3. Special Numeric Data Types
3.1. Positive and non-negative integers
3.2. The unit interval
3.3. Percentages
3.4. Arbitrary precision numbers
4. Calendar Dates and Times
4.1. Using JavaScript's Date class
4.2. Dealing with calendar dates and times in the user interface
4.3. Using Java's Date and Calendar classes
4.4. Using Date and Calendar with JPA
4.5. Using Date and Calendar with JSF
5. Quantities
6. Complex Data Types
6.1. Records
6.2. Data collections
14. Derived Properties
1. Virtual Derived Properties
2. Materialized Derived Properties
3. Dealing with Derived Properties in the User Interface
Glossary
Index

List of Figures

2.1. The built-in JavaScript classes Object and Function.
3.1. The object type Book.
4.1. The object type Book.
5.1. From a conceptual model via a design model to a JavaScript class model
5.2. From a conceptual model via design models to implementation models
6.1. The MVC code base architecture with the model as the foundation.
6.2. Architectures for front-end web apps
6.3. Architectures for back-end and distributed web apps
7.1. An example of an object-level constraint
7.2. A design model defining the object type Book with two invariants
8.1. From an information design model to a JS class model
9.1. Deriving an Entity class model from an information design model
10.1. An example of an extensible enumeration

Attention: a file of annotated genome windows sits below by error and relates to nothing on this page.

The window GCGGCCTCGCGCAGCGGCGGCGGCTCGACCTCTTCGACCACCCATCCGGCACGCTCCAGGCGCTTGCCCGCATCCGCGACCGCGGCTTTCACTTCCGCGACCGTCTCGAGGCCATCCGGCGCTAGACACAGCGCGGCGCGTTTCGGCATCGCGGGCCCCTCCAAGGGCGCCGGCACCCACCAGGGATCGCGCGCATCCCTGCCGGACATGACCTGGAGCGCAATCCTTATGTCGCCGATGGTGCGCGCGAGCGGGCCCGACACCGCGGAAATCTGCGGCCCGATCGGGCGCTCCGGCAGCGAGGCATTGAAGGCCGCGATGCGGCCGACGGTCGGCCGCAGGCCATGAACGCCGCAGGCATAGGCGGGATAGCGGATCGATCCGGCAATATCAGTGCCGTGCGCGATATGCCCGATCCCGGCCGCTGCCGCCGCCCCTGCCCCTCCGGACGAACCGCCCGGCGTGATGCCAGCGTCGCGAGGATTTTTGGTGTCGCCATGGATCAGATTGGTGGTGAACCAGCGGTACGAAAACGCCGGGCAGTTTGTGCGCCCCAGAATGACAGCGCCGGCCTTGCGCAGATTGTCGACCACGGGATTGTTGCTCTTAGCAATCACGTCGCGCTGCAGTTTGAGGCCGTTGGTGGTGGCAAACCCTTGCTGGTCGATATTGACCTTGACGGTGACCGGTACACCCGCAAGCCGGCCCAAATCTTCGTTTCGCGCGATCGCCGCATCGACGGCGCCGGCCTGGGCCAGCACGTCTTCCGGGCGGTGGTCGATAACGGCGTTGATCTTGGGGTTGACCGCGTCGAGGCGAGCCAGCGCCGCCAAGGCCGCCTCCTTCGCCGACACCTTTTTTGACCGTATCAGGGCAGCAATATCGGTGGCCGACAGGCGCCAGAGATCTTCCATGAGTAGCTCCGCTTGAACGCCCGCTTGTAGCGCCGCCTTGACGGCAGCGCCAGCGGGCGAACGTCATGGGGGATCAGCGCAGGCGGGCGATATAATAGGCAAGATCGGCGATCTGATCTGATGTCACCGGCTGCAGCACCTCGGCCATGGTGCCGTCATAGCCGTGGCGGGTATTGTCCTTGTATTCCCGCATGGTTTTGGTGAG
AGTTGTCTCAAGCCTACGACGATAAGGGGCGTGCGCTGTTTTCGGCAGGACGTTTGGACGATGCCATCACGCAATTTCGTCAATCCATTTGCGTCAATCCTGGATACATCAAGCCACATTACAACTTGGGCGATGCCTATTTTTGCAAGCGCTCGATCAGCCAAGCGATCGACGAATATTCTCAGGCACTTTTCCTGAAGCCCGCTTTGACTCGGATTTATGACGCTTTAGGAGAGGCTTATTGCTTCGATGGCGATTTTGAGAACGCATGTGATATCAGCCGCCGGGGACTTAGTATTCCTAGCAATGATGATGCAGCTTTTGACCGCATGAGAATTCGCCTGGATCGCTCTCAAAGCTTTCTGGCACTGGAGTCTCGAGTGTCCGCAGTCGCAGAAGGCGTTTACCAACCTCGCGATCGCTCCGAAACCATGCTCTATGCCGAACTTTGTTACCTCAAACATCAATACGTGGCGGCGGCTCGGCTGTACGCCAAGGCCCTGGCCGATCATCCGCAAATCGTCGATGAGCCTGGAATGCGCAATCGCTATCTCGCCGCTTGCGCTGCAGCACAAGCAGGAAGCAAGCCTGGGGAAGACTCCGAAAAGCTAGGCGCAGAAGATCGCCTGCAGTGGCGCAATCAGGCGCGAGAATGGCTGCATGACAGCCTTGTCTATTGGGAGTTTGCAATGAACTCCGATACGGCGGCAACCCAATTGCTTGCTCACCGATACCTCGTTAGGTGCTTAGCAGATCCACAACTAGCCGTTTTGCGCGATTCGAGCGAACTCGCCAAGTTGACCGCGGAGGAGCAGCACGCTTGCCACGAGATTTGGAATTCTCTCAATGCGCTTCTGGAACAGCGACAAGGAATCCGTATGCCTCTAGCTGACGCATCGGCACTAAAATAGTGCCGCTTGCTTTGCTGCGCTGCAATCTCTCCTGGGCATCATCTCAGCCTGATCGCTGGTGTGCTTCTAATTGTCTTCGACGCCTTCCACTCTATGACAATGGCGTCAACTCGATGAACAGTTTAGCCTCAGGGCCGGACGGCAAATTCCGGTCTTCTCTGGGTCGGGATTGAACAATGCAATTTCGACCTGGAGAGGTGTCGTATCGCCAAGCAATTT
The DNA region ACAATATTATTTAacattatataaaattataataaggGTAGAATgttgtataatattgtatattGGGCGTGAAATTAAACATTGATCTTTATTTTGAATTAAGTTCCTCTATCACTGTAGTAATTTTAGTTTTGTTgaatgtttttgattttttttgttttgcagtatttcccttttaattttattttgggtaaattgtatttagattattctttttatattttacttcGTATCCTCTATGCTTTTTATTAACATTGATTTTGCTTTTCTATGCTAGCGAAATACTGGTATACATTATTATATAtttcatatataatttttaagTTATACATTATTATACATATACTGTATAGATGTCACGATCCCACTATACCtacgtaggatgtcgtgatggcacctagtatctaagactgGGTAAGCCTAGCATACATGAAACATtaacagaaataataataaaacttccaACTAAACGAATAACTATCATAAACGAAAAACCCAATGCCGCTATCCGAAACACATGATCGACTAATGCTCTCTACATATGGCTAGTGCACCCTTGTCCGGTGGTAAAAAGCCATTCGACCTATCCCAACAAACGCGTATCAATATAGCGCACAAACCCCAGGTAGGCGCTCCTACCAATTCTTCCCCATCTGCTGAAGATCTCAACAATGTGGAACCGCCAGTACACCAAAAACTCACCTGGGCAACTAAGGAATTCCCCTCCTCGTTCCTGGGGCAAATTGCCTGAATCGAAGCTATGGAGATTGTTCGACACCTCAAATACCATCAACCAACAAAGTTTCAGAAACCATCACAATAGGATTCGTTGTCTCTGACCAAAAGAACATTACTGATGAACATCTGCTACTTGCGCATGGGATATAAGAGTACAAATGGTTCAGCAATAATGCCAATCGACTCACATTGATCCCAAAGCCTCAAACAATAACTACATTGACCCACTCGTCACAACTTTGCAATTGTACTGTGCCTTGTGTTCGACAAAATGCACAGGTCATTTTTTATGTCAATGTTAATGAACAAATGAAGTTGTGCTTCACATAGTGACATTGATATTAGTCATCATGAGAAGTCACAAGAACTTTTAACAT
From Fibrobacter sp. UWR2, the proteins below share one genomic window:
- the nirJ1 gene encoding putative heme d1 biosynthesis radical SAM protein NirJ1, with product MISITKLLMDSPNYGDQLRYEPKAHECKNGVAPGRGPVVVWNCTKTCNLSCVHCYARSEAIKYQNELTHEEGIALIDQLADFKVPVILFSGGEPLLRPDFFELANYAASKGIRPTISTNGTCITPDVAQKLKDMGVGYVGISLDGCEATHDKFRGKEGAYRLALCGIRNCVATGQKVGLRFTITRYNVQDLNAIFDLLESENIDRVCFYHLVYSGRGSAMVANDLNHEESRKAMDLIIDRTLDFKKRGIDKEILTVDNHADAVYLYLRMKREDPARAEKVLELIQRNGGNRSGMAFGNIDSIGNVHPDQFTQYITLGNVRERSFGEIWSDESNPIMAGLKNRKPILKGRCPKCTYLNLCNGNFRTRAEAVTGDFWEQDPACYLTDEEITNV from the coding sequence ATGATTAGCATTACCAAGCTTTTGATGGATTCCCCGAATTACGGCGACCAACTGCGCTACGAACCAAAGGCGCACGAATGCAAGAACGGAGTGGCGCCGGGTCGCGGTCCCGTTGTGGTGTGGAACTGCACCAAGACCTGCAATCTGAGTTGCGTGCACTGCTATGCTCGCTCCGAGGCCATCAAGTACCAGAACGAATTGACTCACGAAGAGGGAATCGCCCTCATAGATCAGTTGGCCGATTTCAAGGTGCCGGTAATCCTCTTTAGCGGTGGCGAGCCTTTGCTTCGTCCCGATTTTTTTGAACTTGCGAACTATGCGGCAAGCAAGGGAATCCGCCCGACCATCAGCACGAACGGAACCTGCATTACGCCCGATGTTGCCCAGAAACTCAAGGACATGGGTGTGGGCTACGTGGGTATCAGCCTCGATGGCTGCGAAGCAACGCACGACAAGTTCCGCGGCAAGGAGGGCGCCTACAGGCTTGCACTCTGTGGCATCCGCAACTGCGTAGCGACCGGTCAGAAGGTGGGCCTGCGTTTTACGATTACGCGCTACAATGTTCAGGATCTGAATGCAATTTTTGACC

10.2. A single and a multiple select element with no selected option
10.3. A radio button group
10.4. A checkbox group
10.5. An information design model for the object type Book
11.1. A JavaScript class model for the object type Book
11.2. The UI for creating a new book record with enumeration attributes
12.1. A JPA entity class model for the object type Book
12.2. The user interface for creating a new book record
13.1. An information design model with special datatypes.
13.2. The date picker widget rendered by the Google Chrome browser.
13.3. Quantity types.
14.1. An example of a virtual derived attribute in a class diagram.
14.2. A materialized derived attribute in a class diagram.

List of Tables

2.1. An example of an entity table representing a collection of books
2.2. Required and desirable features of JS code patterns for classes
3.1. A collection of book objects represented as a table
3.2. Sample data about movies
3.3. Sample data about countries
4.1. Sample data about books
4.2. Java Visibility Level
7.1. Sample data for Book
8.1. Datatype mapping
8.2. Sample data about movies
8.3. Sample data about countries
9.1. Bean Validation annotations for properties
9.2. Datatype mapping to Java
9.3. Datatype mapping to MySQL
10.1. Representing an enumeration of records as a table
10.2. A class defining a record enumeration
10.3. Sample data for Book
11.1. Sample data about movies with rating and genres
11.2. Sample data about countries with country code and religions